ev. Jay Williams, Ph.D., became the lead pastor of GLIDE Memorial United Methodist Church in San Francisco, California in July 2017. He is thrilled for this humbling opportunity to shepherd this transformative faith community. 

Jay comes to  served GLIDE from Union United Methodist Church in Boston’s South End, where he served as lead pastor for five years. Union is an urban, multiethnic, lgbtq-affirming church that has been a Christian witness of love and justice for over 200 years. He has provided pastoral leadership to the same congregation that nurtured him as a member during his college days a decade ago, while the late Bishop Martin McLee served as pastor.


An ordained Elder in the United Methodist Church, Jay has served as the pastor of Glendale UMC in Everett, Massachusetts (July 2009 – September 2012) and assistant minister of Metropolitan Community UMC in Harlem, New York (June 2007 – June 2009). Moreover, he has served widely as a board member of denominational, ecumenical, and community agencies. The call to service inspires Jay’s life work “to seek peace, justice, and freedom for all people,” as vowed in ordination.


Jay received the Ph.D. in the Study of Religion from the Harvard University Graduate School of Arts and Sciences in May 2017. The dissertation, entitled “Unholy Ghosts in the Age of Spirit: Identity, Intersectionality, and the Theological Horizons of Black Progress,” develops a constructive theology of spirit that rethinks hope, courage, and vitality, premised on insights from W.E.B. Du Bois, Zora Neale Hurston, and Howard Thurman. His work explores the meaning of “Spirit” in black cultural discourse at the intersection of race, class, gender, and sexuality: particularly how spirit-talk has been a marginalizing language of power. With research interests in theology, social ethics, and African-American religion, Jay strives for his work to help more disinherited folk find their voices.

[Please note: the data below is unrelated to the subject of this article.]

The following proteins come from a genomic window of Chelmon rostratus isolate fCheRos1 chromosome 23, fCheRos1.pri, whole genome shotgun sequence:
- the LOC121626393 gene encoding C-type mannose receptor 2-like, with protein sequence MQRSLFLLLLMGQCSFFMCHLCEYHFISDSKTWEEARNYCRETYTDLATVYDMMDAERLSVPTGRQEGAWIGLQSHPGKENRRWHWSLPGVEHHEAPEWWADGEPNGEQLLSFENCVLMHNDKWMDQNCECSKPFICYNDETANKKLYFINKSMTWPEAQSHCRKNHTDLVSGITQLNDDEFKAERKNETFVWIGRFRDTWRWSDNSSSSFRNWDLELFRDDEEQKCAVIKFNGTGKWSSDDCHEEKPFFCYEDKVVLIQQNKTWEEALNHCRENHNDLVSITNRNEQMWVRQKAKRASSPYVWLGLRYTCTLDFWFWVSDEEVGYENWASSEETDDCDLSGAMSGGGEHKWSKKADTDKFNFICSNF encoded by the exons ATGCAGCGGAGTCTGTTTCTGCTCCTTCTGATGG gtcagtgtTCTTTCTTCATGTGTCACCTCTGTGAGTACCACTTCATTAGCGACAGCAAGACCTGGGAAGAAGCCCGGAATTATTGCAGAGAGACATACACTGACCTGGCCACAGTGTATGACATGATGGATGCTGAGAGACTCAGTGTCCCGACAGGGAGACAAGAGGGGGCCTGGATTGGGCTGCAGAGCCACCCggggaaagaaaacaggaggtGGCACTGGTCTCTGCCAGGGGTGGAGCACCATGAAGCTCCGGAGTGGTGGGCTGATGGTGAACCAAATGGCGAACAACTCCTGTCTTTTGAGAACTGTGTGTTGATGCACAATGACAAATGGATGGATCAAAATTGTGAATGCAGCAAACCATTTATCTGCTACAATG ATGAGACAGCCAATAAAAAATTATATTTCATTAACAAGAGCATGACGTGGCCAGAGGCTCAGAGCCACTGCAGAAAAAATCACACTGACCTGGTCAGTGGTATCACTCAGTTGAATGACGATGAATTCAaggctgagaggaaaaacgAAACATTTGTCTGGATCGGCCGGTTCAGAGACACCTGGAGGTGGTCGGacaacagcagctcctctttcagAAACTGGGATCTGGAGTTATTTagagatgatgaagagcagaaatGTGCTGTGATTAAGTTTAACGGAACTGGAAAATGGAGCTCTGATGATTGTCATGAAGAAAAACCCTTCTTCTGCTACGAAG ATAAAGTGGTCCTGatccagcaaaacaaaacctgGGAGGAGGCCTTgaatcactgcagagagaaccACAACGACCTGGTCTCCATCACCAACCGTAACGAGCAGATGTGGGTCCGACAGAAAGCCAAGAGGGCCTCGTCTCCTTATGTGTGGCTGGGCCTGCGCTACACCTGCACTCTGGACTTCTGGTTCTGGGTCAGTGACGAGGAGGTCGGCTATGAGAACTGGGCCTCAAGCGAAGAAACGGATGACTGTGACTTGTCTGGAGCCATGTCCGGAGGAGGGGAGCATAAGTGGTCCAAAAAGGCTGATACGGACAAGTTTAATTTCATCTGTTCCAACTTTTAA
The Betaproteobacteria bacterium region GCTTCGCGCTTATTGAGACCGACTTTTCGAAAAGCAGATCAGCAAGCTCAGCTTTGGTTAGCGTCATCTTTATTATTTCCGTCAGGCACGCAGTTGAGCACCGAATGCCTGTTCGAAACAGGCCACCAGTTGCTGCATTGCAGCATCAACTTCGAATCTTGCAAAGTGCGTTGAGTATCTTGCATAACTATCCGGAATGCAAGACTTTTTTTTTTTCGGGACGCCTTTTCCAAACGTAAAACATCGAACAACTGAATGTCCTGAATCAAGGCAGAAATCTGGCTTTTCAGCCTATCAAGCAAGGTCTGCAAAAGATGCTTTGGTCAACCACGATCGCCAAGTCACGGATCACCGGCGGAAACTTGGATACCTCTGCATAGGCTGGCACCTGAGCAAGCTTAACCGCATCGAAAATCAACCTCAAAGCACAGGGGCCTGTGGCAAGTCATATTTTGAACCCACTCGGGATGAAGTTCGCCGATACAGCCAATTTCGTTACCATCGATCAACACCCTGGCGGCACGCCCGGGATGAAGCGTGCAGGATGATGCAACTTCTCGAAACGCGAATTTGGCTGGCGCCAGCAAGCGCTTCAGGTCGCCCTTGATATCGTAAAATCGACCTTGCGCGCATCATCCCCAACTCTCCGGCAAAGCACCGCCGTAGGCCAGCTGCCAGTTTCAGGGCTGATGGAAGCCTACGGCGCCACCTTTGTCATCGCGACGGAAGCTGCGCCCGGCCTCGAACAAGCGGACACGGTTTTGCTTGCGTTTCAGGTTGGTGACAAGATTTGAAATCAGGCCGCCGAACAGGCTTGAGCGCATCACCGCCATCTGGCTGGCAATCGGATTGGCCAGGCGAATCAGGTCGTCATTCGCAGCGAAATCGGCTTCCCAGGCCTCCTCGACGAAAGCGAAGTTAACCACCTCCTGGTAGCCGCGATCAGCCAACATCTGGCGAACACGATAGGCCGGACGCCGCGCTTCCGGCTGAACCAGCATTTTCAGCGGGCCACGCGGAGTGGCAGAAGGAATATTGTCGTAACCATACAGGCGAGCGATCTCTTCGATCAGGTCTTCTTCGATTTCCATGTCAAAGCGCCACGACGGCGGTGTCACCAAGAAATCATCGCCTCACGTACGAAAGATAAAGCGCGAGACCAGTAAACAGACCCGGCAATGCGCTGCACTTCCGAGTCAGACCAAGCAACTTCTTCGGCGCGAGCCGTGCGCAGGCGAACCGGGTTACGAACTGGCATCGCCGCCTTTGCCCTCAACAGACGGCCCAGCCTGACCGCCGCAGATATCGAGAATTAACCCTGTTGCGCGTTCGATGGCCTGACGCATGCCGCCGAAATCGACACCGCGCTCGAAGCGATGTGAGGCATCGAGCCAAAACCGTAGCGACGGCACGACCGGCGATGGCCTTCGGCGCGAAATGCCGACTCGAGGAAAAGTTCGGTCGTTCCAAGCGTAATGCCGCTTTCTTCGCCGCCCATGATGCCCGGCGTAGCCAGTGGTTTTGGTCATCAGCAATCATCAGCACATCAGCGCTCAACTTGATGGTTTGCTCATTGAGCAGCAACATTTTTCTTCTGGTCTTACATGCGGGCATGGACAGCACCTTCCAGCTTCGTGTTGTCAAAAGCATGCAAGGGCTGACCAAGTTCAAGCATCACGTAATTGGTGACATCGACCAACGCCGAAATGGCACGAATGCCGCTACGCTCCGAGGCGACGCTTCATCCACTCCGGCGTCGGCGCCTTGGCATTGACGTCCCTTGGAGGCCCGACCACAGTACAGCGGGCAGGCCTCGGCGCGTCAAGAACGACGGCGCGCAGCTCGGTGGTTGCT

“Pastor Jay” received the Master of Divinity degree with top honors from Union Theological Seminary in the City of New York (2009). Prior to seminary, Jay was an assistant vice president in the private banking division of Merrill Lynch. He earned the Bachelor of Arts magna cum laude in the Comparative Study of Religion from Harvard College (2003). Emerging from his activist work fighting genocide in Sudan, where he twice traveled to help liberate modern-day slaves, Jay wrote his undergraduate thesis on the role of religious rhetoric in Sudan’s civil war.

 

Pastor Jay is a queer cisgender man.

 

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Rita Shimmin


Executive Director
Prior to her role as Co-Executive Director, Ms. Shimmin served as GLIDE’s Vice President of Organizational Integration (VPOI). As VPOI, Rita led GLIDE in the creation of its Core Values and Community Cultural Agreements, the foundational philosophies from which every branch of GLIDE functions. Rita also heads the development of staff trainings in the areas of cultural competence, personal transformation, and leadership development. Prior to her tenure as VPOI, Rita served as Associate Executive Director and was in charge of all Foundation programs including Health Services; Family, Youth and Childcare Services; Training and Education Services; the Free Meals Program and Urgent Care Services.

In addition to her management profession, Rita has been a trainer and coach for more than 35 years. She has worked within educational institutions at all levels – with kindergarteners and university management teams – and with business entities, including community-based non-profits and national investment firms. She also served as co-director of the Bay Area Black Women’s Health project and is currently a member of the San Francisco Community Justice Center’s Advisory Board.

 

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Reverend Cecil Williams


Co-Founder and Minister of Liberation